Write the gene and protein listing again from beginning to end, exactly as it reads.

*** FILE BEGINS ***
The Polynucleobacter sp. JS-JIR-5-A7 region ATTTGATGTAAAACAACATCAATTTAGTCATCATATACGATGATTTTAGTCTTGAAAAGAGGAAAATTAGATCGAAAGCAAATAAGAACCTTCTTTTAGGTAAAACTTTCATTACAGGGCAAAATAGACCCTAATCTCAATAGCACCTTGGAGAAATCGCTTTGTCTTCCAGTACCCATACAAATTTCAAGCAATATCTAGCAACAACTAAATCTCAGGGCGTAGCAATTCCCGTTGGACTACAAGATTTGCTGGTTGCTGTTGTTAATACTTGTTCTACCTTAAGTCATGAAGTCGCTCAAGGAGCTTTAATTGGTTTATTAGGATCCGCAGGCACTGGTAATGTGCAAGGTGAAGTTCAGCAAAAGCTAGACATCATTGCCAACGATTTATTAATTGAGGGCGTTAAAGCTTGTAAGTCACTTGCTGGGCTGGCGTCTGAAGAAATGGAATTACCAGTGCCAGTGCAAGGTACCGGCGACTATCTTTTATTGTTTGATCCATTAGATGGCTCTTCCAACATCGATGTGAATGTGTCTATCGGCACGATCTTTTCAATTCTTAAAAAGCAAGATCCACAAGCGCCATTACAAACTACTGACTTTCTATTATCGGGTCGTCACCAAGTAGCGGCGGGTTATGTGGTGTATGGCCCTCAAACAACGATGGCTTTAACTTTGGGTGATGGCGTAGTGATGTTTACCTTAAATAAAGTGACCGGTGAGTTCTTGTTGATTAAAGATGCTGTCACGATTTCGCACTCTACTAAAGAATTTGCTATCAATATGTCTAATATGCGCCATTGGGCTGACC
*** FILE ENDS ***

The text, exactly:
The Polynucleobacter sp. JS-JIR-5-A7 region ATTTGATGTAAAACAACATCAATTTAGTCATCATATACGATGATTTTAGTCTTGAAAAGAGGAAAATTAGATCGAAAGCAAATAAGAACCTTCTTTTAGGTAAAACTTTCATTACAGGGCAAAATAGACCCTAATCTCAATAGCACCTTGGAGAAATCGCTTTGTCTTCCAGTACCCATACAAATTTCAAGCAATATCTAGCAACAACTAAATCTCAGGGCGTAGCAATTCCCGTTGGACTACAAGATTTGCTGGTTGCTGTTGTTAATACTTGTTCTACCTTAAGTCATGAAGTCGCTCAAGGAGCTTTAATTGGTTTATTAGGATCCGCAGGCACTGGTAATGTGCAAGGTGAAGTTCAGCAAAAGCTAGACATCATTGCCAACGATTTATTAATTGAGGGCGTTAAAGCTTGTAAGTCACTTGCTGGGCTGGCGTCTGAAGAAATGGAATTACCAGTGCCAGTGCAAGGTACCGGCGACTATCTTTTATTGTTTGATCCATTAGATGGCTCTTCCAACATCGATGTGAATGTGTCTATCGGCACGATCTTTTCAATTCTTAAAAAGCAAGATCCACAAGCGCCATTACAAACTACTGACTTTCTATTATCGGGTCGTCACCAAGTAGCGGCGGGTTATGTGGTGTATGGCCCTCAAACAACGATGGCTTTAACTTTGGGTGATGGCGTAGTGATGTTTACCTTAAATAAAGTGACCGGTGAGTTCTTGTTGATTAAAGATGCTGTCACGATTTCGCACTCTACTAAAGAATTTGCTATCAATATGTCTAATATGCGCCATTGGGCTGACC